MS&E 152: Introduction to Decision Analysis

How to make good decisions in a complex, dynamic, and uncertain world. People often make decisions that on close examination they regard as wrong. Decision analysis uses a structured conversation based on actional thought to obtain clarity of action in a wide variety of domains. Topics: distinctions, possibilities and probabilities, relevance, value of information and experimentation, relevance and decision diagrams, risk attitude.
Terms: Spr | Units: 3-4 | UG Reqs: GER:DB-EngrAppSci, WAY-AQR, WAY-FR | Grading: Letter or Credit/No Credit
Instructors: Shachter, R. (PI)

MS&E 177: Creativity Rules

Highly experiential course focuses on factors that stimulate creativity and innovation in individuals, teams, and organizations. Workshops, case studies, and team projects, supported by guest speakers and readings. Autumn quarter will focus on "inventing the future," including tools for predicting the impact of frontier technologies, such as virtual reality, drones, genomics, artificial intelligence, and autonomous vehicles. Spring quarter will focus on tackling a real-world problem. In both quarters, students will learn how to frame and re-frame problems, challenge assumptions, work on creative teams, and generate innovative ideas. Limited enrollment. Admission by application: dschool.stanford.edu/classes.
Terms: Aut, Spr | Units: 4 | Grading: Letter (ABCD/NP)

MS&E 178: The Spirit of Entrepreneurship

Is there more to entrepreneurship than inventing the better mouse trap? This course uses the speakers from the Entrepreneurial Thought Leader seminar (MS&E472) to drive research and discussion about what makes an entrepreneur successful. Topics include venture financing, business models, and interpersonal dynamics in the startup environment. Students meet before and after MS&E 472 to prepare for and debrief after the sessions. Enrollment limited to 60 students. Application available at first class session.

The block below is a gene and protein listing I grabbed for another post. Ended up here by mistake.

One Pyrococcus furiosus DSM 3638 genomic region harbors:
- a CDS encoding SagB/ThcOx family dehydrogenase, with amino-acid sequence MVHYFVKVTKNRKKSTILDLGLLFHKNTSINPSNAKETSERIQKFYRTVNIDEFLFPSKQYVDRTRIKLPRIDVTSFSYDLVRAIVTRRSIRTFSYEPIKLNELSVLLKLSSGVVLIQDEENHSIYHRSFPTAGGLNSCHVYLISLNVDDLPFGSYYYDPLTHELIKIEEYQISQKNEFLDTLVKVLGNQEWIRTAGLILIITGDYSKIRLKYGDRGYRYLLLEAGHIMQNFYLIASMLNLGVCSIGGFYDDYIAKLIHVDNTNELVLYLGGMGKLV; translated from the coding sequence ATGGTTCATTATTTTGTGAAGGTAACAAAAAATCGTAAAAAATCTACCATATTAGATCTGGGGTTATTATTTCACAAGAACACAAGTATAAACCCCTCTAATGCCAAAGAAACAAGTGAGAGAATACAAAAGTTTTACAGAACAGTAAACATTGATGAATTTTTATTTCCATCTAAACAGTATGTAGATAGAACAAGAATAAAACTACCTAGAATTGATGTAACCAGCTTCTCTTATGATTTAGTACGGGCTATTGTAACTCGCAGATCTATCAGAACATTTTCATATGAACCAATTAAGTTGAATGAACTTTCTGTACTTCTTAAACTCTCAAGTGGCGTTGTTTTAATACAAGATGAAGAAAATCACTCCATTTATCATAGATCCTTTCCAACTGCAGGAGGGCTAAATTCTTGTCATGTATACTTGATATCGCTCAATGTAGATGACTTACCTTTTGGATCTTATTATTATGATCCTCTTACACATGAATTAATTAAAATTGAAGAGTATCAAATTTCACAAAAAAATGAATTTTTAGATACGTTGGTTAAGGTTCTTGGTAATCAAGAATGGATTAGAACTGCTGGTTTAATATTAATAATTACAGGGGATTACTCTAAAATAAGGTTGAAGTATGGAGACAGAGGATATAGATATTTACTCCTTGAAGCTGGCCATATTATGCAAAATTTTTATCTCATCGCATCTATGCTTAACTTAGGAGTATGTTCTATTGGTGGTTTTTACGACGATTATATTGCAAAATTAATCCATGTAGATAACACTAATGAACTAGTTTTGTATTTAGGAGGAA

Terms: Aut, Win, Spr | Units: 2 | Repeatable for credit | Grading: Letter or Credit/No Credit

MS&E 182: Leading Organizational Change

This course blends lecture, case discussions, readings about pertinent research, and hands-on projects to learn about what leaders and senior teams can do to bring about broad-based change in complex organizations. Topics include the role of the CEO and the senior team, organizational growth and scaling, organizational culture, organizational design, and innovation. The course focuses in particular on the causes and cures for dysfunctional organizational friction, and the related question what organizations ought to make difficult or impossible to do. For juniors and seniors, with preference given to students who have taken MS&E 180.
Terms: Spr | Units: 4 | Grading: Letter (ABCD/NP)
Instructors: Sutton, R. (PI)

MS&E 185: Global Work

Issues, challenges, and opportunities facing workers, teams, and organizations working across national boundaries. Topics include geographic distance, time zones, language and cultural differences, technologies to support distant collaboration, team dynamics, and corporate strategy. Limited enrollment. Recommended: 180.
Terms: Spr | Units: 4 | Grading: Letter (ABCD/NP)
Instructors: Altman, H. (TA)